Chameleoning comes from childhood and it’s a form of self-protection or self-preservation, psychologists say.
Children learn to navigate a parent prone to rages, for example, by trying to anticipate their needs. Cooking dinner for the parent before they come home from work can be a strategy a child implements so that the parent will be less likely to feel agitated.
4) You’re people-pleasing rather than prioritizing yourself
It’s no wonder then, that people-pleasing is a big part of chameleoning. A person who is codependent will plan their entire life around pleasing the other person, or the enabler.
This means being at-the-ready to fulfill their every need, desire, and whim. Not only do you feel needed, but you feel that taking care of your partner is a form of love.
The problem is that a codependent person will completely lose themselves in the relationship. A behavior learned in childhood, by adulthood, Albina says this protective habit often mutates to the person continuing to disassociate from their own feelings.
This happens so much that they don’t know what they feel or what they want. They become disconnected from their own needs and desires.
Codependent people have learned not to trust themselves. Instead, they’ll easily trust someone else’s opinion of them over their own.
5) You’re choosing a false sense of comfort because you don’t feel comfortable being alone
Even though the relationship is definitely a toxic one, a codependent person will continue to put up with any rage, outbursts, verbal abuse, and even violence because they think that going through these “storms” is still easier than facing their own issues and the terror of being alone.
This false comfort and insecure attachment keeps them stuck and it cocoons them from having to deal with their own role in not just the relationship, but also the childhood issues that created this persona to begin with.
It also “shields” them from figuring out how to change their own codependency and heal. So they stay committed to staying in the toxic relationship.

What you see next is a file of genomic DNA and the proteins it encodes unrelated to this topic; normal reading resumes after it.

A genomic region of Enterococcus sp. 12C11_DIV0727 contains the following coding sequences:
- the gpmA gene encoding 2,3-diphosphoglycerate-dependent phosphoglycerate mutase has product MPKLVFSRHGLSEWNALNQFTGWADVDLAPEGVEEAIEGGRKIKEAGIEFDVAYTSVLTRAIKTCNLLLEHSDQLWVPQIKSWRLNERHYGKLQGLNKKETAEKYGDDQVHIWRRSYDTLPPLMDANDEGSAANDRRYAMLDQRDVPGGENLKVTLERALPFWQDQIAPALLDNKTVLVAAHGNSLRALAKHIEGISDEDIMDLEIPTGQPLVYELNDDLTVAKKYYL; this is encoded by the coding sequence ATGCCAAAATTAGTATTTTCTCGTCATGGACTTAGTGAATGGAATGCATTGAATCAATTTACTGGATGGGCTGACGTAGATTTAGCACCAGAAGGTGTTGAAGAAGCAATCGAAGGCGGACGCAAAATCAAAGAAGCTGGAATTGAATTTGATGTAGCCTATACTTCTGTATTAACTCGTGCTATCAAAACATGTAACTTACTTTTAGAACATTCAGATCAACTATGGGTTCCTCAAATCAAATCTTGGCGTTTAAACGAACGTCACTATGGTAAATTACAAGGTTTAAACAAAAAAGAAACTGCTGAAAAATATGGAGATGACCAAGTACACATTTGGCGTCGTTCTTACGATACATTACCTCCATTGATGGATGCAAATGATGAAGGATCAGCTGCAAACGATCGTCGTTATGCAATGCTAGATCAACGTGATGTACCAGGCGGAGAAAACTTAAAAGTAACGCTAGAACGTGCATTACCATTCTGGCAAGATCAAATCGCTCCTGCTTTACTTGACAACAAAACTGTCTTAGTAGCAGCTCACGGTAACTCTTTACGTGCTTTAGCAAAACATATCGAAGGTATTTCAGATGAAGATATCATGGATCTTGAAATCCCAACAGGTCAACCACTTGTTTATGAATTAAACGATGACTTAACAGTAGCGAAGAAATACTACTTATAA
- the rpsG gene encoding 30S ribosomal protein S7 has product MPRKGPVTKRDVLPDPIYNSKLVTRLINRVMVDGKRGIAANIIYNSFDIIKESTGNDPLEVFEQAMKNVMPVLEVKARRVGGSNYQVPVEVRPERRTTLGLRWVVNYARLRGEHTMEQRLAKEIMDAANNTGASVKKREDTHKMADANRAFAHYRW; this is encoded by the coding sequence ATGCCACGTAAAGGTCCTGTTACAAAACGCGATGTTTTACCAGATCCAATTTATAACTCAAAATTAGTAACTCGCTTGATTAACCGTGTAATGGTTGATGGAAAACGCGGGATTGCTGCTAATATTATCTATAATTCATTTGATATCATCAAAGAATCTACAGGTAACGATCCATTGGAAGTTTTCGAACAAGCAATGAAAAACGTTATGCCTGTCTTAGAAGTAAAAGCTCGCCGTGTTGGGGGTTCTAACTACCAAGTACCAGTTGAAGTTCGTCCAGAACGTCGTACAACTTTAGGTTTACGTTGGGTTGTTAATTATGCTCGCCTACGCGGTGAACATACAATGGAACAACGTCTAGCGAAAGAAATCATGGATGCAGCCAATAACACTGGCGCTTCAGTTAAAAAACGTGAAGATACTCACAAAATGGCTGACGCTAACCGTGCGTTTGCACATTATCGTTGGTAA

6) You’re self-sacrificing
It’s easy to understand how a codependent person can become martyrs in their marriages and relationships.
A person who is in a relationship with someone who is addicted to drugs or alcohol, for example, will put their own mental health, goals and dreams to the side because the never-ending drama cycle they’re in takes up all of their time, headspace, and energy.
Even their jobs will suffer because they have to tend to their partner’s needs.
British counselor Dr. Sheri Jacobson—also the founder of Harley Therapy, a mental health blog—says that codependency is an extreme force of self-sacrifice. “It happens when a person takes caring for someone else to an extreme, looking after their needs at the sacrifice of their own,” she says.
“This behavior leads to an erosion of the self and leaves an individual open to manipulation and controlling behavior.”
So how do you even begin to help yourself if you’re in a codependent relationship?
Recognizing that you’re in a codependent relationship is a huge first step that sets you on the path to healing and change.
You can start with observing if you are always putting others before yourself.
If you believe you are, then start taking baby steps to change the dynamic. Start putting yourself first once in a while, even if it makes you feel guilty or like you’re “betraying” your partner. Over time, this will get easier.
The exercises, question prompts, and informative teachings are worth taking a few hours out to uncover things you didn’t know about yourself, that might be keeping you in codependent situations.
By educating yourself on your situation, this masterclass can help you begin the healing process.
And according to Dr. Jacobson, another thing you can do is join a support group. “If you fall into a particular category, e.g. suffering abuse or being involved with an addict, open up to others about your fears and problems—this will help you,” she says.
She also highly recommends finding a therapist. “Whatever your level of codependency, it is likely that you will need and benefit from therapeutic support and intervention—you may even need to build your self-esteem and life from rock bottom.”
And last, but certainly not least
Start to see yourself as an individual, says Dr. Jacobson. “You are not just a partner, son/daughter, mother/father. Begin to form your own dreams, goals, and ambitions and make these independent of anyone else.”
Take small and steady steps towards your dreams. With every step, you’ll become more confident and determined.